Blackburn Corporation Tramways Company Ltd
Very few photographs have survived depicting crews of the company's horse trams, and unfortunately, the one that has gives no clues to the date it was taken. What it does show is that drivers wore informal but smart attire, comprising jacket, shirt and tie, along with the ubiquitous bowler hat, a particular favourite of horse vehicle drivers; no badges or insignia were worn. Conductors may possibly have been issued with jackets (this is unclear), but definitely wore soft-topped kepi-style caps - presumably company-issued - which bore a large metal badge of unknown pattern.
In common with the vast majority of steam tramway operators in the British Isles, drivers wore railway footplate-like attire such as cotton jackets and trousers, along with soft-topped or greasetop caps; neither jackets nor caps carried badges of any kind. In contrast to their horsecar counterparts, conductors working the steam services appear to have worn informal attire rather than uniforms, i.e. jackets, shirt and tie, along with flat caps.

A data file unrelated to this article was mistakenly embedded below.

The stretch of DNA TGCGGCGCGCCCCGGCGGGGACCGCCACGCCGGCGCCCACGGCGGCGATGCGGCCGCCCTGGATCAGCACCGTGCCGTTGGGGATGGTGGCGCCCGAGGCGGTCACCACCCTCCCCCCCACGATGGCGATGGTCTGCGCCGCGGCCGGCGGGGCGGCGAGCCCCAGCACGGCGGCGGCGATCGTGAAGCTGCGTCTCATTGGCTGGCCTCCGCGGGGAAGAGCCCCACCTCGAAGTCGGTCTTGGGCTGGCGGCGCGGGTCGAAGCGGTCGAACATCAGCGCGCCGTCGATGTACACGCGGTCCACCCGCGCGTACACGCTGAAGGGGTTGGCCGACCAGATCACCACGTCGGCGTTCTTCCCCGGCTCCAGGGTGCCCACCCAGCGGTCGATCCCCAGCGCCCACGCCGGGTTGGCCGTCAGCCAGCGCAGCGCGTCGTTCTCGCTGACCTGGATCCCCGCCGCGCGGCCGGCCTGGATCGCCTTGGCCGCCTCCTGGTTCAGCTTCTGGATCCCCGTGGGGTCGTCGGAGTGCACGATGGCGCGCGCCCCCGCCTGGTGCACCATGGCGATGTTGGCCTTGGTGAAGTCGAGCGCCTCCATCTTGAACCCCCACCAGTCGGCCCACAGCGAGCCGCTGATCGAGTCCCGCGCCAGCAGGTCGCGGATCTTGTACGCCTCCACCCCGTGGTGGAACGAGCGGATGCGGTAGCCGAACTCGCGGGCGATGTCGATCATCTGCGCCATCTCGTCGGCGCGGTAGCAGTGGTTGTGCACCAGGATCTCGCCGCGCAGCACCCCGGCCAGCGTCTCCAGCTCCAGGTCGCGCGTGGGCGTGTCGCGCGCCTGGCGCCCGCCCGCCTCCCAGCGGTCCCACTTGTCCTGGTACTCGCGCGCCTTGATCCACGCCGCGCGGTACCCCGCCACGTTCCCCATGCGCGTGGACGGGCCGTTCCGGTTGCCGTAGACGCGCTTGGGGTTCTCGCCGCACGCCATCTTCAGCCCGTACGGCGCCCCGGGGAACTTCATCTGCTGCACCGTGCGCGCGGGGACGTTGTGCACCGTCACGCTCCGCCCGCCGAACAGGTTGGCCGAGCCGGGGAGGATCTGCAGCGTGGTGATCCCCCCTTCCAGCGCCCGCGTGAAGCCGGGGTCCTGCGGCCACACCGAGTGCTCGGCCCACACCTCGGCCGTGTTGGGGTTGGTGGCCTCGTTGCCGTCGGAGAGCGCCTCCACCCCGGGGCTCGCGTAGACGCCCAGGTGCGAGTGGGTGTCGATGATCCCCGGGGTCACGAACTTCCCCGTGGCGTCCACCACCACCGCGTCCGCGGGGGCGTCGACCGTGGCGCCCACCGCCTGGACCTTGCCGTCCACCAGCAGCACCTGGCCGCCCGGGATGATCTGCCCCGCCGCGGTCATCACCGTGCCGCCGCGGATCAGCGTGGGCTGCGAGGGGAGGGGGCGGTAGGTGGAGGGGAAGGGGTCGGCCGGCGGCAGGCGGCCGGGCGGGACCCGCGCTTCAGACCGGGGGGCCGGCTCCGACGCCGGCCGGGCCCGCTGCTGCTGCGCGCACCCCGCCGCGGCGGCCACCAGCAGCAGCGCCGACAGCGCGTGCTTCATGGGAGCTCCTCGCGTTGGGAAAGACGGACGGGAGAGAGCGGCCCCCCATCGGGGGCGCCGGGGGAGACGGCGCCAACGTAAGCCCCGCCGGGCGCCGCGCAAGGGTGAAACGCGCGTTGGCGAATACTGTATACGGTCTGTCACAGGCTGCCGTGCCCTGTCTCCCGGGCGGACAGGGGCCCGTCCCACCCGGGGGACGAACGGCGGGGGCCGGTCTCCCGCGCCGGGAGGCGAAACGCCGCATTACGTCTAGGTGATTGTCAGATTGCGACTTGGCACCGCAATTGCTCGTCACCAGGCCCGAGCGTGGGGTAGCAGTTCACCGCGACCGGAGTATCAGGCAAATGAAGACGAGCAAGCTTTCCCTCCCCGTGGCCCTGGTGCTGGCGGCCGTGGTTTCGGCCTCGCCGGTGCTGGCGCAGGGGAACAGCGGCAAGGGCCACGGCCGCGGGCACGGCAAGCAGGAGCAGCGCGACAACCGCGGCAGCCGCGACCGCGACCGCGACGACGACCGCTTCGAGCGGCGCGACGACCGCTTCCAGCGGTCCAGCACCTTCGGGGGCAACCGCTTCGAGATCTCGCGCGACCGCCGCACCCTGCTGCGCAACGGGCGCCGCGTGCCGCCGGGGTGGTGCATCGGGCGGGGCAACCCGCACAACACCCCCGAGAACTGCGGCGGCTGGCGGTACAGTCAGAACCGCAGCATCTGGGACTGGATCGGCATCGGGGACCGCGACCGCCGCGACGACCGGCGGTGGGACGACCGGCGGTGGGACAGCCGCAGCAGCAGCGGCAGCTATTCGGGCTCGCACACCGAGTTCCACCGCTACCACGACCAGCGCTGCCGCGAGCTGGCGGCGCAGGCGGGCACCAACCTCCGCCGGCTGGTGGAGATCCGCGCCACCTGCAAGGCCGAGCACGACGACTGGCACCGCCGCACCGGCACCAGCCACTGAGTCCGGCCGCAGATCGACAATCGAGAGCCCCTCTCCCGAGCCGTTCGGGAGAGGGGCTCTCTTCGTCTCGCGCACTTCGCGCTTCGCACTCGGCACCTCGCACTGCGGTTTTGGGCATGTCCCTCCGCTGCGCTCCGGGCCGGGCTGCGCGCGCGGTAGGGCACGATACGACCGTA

For a detailed history of the various tramways of Blackburn, visit Duncan Holden's site: 'Olive, Green and Ivory'.
Horse tram drivers and conductors
Driver and conductor pose with Horsecar No 22 at the Billinge terminus of the Preston Road horse tram route - photo undated, but probably taken in the 1890s. Photo courtesy of Duncan Holden.
Steam tram drivers and conductors
Driver (with oil can) and conductor, pose for the cameraman at the Cemetery terminus with 'Thomas Green-built' Steam Tram No 3 and Trailer No 4 - photo taken in 1896. Photo courtesy of Duncan Holden.
Driver and conductor with Steam Tram No 11 in Water Street, which was the Town Centre terminus of the Cemetery route - photo taken in 1897. Although the conductor appears to be wearing a licence on his cash-bag strap, this is in fact a ticket clipper. Photo courtesy of Duncan Holden.
Unidentified 'Thomas Green'-built Steam Engine and Trailer No 4, again taken at the Cemetery terminus, purportedly around 1892, though it could be later given the battered state of the engine. Photo courtesy of Duncan Holden.
Driver and conductor with 'Thomas Green'-built No 10 and Trailer No 16 at the Cemetery, clearly a favoured photographic location, around 1898. Photo courtesy of Duncan Holden.